Grammars were not as common as other types of schools, so the bus or tram was needed. Even then it tended to be boys that were sent, as there were more places for them. Getting a place at one and having an education there would get a person a better job and a better social standing, but most working class parents were not to keen on jumping up the social ladder. This reflected in the children’s aspirations. Seeing how others live can change ideas though. Urban cinemas shot up all over the country and Saturday mourning picture shows soon filled up with entire school loads of kids, conforming to the behaviour linked patterns of their school life. Films were made to cater for these slots and Flash Gordon, The Lone Ranger, and Superman, all became cult classics. Yet watching films that were not far-fetched as such could show the young how wealthy people could live. Good food, wine, women and song were bound to rub off on some. The material world was also benefiting from the new market. So sweets became treats to get the children to school. Thus many brand name sweets came about because the market shot through the roof went children went to school till 14.
As for music, jazz becomes the first music to benefit by being adopted by the ‘young’ newly created industry. Getting older; these former youths were soon going to clubs like Club 11, which opened in 1948 to the jazz delights of Ronnie Scott and Johnny Dankworth. This same effect can be seen on some other 14-year-olds. Once forced together by school, they stay together after 14, though crucially not all, at this stage, the longer in school the more effect. Women also became more independent as a result of being at school longer. The famous flyer Amy Johnston was definably a product of school influenced behaviour. Coupled with a shortage of men, the school changes may have helped women get the vote. But that was on the largely positive side. The crime rate started to grow during the 1940’s, blamed on the breakdown of family life during the war. Most people didn’t notice it. But even before the war industrial Sheffield had a 50% crime rate on property caused by the young. And all this happened before the 1944 Education Act.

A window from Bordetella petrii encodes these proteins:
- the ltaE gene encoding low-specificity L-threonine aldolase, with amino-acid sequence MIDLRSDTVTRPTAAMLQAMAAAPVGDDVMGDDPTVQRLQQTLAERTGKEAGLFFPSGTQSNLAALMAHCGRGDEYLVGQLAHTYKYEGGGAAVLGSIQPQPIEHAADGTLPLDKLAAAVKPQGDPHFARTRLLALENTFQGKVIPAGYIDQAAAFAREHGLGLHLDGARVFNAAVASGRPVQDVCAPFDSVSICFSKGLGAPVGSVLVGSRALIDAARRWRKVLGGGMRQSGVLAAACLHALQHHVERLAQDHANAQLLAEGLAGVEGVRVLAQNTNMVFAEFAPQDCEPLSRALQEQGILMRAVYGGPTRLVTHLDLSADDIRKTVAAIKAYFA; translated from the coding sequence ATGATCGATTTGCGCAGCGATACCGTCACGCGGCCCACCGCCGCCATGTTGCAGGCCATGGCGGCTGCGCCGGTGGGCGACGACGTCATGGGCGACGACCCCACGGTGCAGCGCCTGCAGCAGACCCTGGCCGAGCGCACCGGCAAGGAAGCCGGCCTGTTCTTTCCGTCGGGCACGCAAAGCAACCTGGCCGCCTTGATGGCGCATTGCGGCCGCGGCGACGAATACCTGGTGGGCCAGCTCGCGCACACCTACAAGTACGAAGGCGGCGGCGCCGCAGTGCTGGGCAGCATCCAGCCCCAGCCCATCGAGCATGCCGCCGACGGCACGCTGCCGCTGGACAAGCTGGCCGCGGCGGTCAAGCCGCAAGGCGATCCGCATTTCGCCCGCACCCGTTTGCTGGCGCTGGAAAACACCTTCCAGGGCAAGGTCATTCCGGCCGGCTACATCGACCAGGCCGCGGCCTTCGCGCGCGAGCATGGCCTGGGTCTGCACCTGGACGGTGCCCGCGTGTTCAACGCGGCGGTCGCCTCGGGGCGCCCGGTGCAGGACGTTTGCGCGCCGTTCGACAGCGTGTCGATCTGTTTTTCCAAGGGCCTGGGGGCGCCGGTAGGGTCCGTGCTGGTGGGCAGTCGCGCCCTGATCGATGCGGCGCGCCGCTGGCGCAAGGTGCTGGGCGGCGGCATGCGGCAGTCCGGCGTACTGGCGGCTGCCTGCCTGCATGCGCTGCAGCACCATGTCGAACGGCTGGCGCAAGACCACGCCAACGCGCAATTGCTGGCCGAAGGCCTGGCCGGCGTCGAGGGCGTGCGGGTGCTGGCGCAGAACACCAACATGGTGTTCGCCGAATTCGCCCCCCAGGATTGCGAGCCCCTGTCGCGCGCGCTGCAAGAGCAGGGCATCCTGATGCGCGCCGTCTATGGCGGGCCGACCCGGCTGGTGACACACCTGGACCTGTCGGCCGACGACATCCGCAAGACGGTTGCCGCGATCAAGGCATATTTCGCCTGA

Butler’s Blunder

In 1941 the Conservative middle class politician R A Butler became president of the Board of Education. Yet the Board’s days were numbered. Boards were seen as not getting things done, or were squandering money that should have gone to those who needed it. With